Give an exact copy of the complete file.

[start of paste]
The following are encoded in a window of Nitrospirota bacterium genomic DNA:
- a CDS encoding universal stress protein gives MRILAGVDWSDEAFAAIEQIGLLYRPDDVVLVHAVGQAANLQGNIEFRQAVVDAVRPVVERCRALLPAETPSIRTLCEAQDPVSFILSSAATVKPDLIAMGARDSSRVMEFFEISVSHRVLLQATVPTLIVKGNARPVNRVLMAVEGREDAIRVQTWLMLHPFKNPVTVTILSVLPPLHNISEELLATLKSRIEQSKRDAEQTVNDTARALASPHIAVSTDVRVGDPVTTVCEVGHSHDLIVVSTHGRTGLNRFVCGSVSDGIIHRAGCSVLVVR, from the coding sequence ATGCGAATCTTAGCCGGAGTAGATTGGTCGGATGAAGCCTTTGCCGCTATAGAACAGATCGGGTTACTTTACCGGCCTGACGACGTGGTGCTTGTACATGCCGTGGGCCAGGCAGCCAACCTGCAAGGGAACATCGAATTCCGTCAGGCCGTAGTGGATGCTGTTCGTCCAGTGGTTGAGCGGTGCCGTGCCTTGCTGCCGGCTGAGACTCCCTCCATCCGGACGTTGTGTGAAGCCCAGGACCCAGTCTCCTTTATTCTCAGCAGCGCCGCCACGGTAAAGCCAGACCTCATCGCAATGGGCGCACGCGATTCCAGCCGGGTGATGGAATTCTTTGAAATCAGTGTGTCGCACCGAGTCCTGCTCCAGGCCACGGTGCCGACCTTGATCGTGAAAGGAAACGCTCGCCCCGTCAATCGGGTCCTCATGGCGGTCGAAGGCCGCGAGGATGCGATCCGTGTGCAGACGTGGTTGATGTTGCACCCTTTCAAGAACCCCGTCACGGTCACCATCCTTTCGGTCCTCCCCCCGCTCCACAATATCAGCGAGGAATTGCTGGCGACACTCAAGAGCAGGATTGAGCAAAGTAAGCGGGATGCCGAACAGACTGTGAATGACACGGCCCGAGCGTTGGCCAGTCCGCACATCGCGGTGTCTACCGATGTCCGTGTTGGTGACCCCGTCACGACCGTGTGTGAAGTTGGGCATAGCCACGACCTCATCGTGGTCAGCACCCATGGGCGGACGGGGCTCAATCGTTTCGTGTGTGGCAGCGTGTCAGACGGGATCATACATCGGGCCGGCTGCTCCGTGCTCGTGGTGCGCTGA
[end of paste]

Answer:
The following are encoded in a window of Nitrospirota bacterium genomic DNA:
- a CDS encoding universal stress protein gives MRILAGVDWSDEAFAAIEQIGLLYRPDDVVLVHAVGQAANLQGNIEFRQAVVDAVRPVVERCRALLPAETPSIRTLCEAQDPVSFILSSAATVKPDLIAMGARDSSRVMEFFEISVSHRVLLQATVPTLIVKGNARPVNRVLMAVEGREDAIRVQTWLMLHPFKNPVTVTILSVLPPLHNISEELLATLKSRIEQSKRDAEQTVNDTARALASPHIAVSTDVRVGDPVTTVCEVGHSHDLIVVSTHGRTGLNRFVCGSVSDGIIHRAGCSVLVVR, from the coding sequence ATGCGAATCTTAGCCGGAGTAGATTGGTCGGATGAAGCCTTTGCCGCTATAGAACAGATCGGGTTACTTTACCGGCCTGACGACGTGGTGCTTGTACATGCCGTGGGCCAGGCAGCCAACCTGCAAGGGAACATCGAATTCCGTCAGGCCGTAGTGGATGCTGTTCGTCCAGTGGTTGAGCGGTGCCGTGCCTTGCTGCCGGCTGAGACTCCCTCCATCCGGACGTTGTGTGAAGCCCAGGACCCAGTCTCCTTTATTCTCAGCAGCGCCGCCACGGTAAAGCCAGACCTCATCGCAATGGGCGCACGCGATTCCAGCCGGGTGATGGAATTCTTTGAAATCAGTGTGTCGCACCGAGTCCTGCTCCAGGCCACGGTGCCGACCTTGATCGTGAAAGGAAACGCTCGCCCCGTCAATCGGGTCCTCATGGCGGTCGAAGGCCGCGAGGATGCGATCCGTGTGCAGACGTGGTTGATGTTGCACCCTTTCAAGAACCCCGTCACGGTCACCATCCTTTCGGTCCTCCCCCCGCTCCACAATATCAGCGAGGAATTGCTGGCGACACTCAAGAGCAGGATTGAGCAAAGTAAGCGGGATGCCGAACAGACTGTGAATGACACGGCCCGAGCGTTGGCCAGTCCGCACATCGCGGTGTCTACCGATGTCCGTGTTGGTGACCCCGTCACGACCGTGTGTGAAGTTGGGCATAGCCACGACCTCATCGTGGTCAGCACCCATGGGCGGACGGGGCTCAATCGTTTCGTGTGTGGCAGCGTGTCAGACGGGATCATACATCGGGCCGGCTGCTCCGTGCTCGTGGTGCGCTGA